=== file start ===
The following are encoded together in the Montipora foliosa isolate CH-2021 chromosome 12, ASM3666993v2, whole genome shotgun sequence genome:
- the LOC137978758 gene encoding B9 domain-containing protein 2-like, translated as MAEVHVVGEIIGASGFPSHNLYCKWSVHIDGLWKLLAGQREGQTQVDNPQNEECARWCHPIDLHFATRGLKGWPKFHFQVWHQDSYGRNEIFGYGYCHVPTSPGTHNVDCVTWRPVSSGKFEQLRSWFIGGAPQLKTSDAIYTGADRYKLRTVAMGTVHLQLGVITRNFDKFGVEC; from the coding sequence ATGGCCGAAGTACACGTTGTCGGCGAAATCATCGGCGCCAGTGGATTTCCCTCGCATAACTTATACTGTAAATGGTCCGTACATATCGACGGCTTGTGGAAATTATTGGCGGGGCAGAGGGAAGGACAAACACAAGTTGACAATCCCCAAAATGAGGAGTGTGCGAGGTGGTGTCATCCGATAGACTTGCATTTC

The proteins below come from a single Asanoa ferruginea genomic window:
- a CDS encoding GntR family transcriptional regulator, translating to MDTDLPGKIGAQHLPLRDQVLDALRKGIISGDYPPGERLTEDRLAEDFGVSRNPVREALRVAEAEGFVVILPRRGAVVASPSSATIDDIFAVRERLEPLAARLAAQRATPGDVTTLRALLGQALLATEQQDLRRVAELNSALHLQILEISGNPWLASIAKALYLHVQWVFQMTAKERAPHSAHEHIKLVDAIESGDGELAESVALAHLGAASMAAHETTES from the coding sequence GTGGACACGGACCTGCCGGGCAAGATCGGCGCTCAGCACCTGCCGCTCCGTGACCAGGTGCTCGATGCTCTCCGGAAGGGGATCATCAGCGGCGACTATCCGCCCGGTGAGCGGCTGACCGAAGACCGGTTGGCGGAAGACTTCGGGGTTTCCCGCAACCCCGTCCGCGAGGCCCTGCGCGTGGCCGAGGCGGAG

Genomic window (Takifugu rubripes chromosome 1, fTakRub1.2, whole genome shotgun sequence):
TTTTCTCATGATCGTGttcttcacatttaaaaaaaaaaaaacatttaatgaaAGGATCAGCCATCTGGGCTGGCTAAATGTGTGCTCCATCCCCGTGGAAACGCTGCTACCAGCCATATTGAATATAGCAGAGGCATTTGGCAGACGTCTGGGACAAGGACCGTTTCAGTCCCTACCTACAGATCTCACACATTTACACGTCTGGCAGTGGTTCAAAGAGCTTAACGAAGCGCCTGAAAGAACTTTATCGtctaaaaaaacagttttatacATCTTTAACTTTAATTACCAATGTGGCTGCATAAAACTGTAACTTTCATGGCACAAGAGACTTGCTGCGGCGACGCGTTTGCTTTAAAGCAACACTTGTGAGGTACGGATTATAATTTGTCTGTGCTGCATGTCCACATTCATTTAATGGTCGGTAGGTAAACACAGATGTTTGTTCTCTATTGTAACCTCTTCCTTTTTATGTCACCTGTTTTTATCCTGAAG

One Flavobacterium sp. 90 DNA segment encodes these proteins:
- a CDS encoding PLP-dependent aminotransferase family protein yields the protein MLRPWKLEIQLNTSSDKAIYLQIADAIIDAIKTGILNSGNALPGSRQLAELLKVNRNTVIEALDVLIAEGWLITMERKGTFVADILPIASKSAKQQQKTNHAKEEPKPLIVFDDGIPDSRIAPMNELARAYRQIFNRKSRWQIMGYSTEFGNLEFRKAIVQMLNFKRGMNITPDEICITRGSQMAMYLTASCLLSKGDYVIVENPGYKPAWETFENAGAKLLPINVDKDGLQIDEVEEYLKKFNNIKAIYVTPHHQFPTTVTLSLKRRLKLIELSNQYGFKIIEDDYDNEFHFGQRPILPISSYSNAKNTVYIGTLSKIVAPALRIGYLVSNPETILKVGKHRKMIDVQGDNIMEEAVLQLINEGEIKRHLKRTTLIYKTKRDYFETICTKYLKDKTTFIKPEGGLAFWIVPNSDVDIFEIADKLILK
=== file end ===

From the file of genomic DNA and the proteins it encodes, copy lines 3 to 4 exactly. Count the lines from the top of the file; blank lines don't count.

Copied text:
The proteins below come from a single Asanoa ferruginea genomic window:
- a CDS encoding GntR family transcriptional regulator, translating to MDTDLPGKIGAQHLPLRDQVLDALRKGIISGDYPPGERLTEDRLAEDFGVSRNPVREALRVAEAEGFVVILPRRGAVVASPSSATIDDIFAVRERLEPLAARLAAQRATPGDVTTLRALLGQALLATEQQDLRRVAELNSALHLQILEISGNPWLASIAKALYLHVQWVFQMTAKERAPHSAHEHIKLVDAIESGDGELAESVALAHLGAASMAAHETTES from the coding sequence GTGGACACGGACCTGCCGGGCAAGATCGGCGCTCAGCACCTGCCGCTCCGTGACCAGGTGCTCGATGCTCTCCGGAAGGGGATCATCAGCGGCGACTATCCGCCCGGTGAGCGGCTGACCGAAGACCGGTTGGCGGAAGACTTCGGGGTTTCCCGCAACCCCGTCCGCGAGGCCCTGCGCGTGGCCGAGGCGGAG